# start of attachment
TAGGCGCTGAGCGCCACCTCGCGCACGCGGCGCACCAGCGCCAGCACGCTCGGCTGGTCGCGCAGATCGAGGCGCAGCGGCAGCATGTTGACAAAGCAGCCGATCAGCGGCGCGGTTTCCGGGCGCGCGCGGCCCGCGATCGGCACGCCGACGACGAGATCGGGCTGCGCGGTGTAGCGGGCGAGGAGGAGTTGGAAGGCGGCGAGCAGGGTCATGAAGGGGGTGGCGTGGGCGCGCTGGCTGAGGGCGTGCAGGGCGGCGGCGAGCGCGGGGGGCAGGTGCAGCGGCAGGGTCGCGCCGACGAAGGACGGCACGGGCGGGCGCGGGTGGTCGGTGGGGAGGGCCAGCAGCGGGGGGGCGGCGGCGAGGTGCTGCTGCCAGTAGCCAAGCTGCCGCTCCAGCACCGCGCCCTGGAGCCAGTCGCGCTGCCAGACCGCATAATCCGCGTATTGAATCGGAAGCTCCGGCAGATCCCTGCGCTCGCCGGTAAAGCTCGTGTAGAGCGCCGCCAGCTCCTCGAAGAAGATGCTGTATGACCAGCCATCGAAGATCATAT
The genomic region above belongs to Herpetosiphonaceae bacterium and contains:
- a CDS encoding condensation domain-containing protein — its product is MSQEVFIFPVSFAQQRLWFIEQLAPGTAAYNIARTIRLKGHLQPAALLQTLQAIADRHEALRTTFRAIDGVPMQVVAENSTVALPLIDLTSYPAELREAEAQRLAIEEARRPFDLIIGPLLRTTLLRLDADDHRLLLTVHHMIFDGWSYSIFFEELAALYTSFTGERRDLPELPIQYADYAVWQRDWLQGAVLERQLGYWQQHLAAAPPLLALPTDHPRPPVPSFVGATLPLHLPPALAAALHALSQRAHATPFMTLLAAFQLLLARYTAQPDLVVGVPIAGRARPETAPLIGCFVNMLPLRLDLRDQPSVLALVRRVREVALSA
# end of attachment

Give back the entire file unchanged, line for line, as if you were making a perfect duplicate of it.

TAGGCGCTGAGCGCCACCTCGCGCACGCGGCGCACCAGCGCCAGCACGCTCGGCTGGTCGCGCAGATCGAGGCGCAGCGGCAGCATGTTGACAAAGCAGCCGATCAGCGGCGCGGTTTCCGGGCGCGCGCGGCCCGCGATCGGCACGCCGACGACGAGATCGGGCTGCGCGGTGTAGCGGGCGAGGAGGAGTTGGAAGGCGGCGAGCAGGGTCATGAAGGGGGTGGCGTGGGCGCGCTGGCTGAGGGCGTGCAGGGCGGCGGCGAGCGCGGGGGGCAGGTGCAGCGGCAGGGTCGCGCCGACGAAGGACGGCACGGGCGGGCGCGGGTGGTCGGTGGGGAGGGCCAGCAGCGGGGGGGCGGCGGCGAGGTGCTGCTGCCAGTAGCCAAGCTGCCGCTCCAGCACCGCGCCCTGGAGCCAGTCGCGCTGCCAGACCGCATAATCCGCGTATTGAATCGGAAGCTCCGGCAGATCCCTGCGCTCGCCGGTAAAGCTCGTGTAGAGCGCCGCCAGCTCCTCGAAGAAGATGCTGTATGACCAGCCATCGAAGATCATAT
The genomic region above belongs to Herpetosiphonaceae bacterium and contains:
- a CDS encoding condensation domain-containing protein — its product is MSQEVFIFPVSFAQQRLWFIEQLAPGTAAYNIARTIRLKGHLQPAALLQTLQAIADRHEALRTTFRAIDGVPMQVVAENSTVALPLIDLTSYPAELREAEAQRLAIEEARRPFDLIIGPLLRTTLLRLDADDHRLLLTVHHMIFDGWSYSIFFEELAALYTSFTGERRDLPELPIQYADYAVWQRDWLQGAVLERQLGYWQQHLAAAPPLLALPTDHPRPPVPSFVGATLPLHLPPALAAALHALSQRAHATPFMTLLAAFQLLLARYTAQPDLVVGVPIAGRARPETAPLIGCFVNMLPLRLDLRDQPSVLALVRRVREVALSA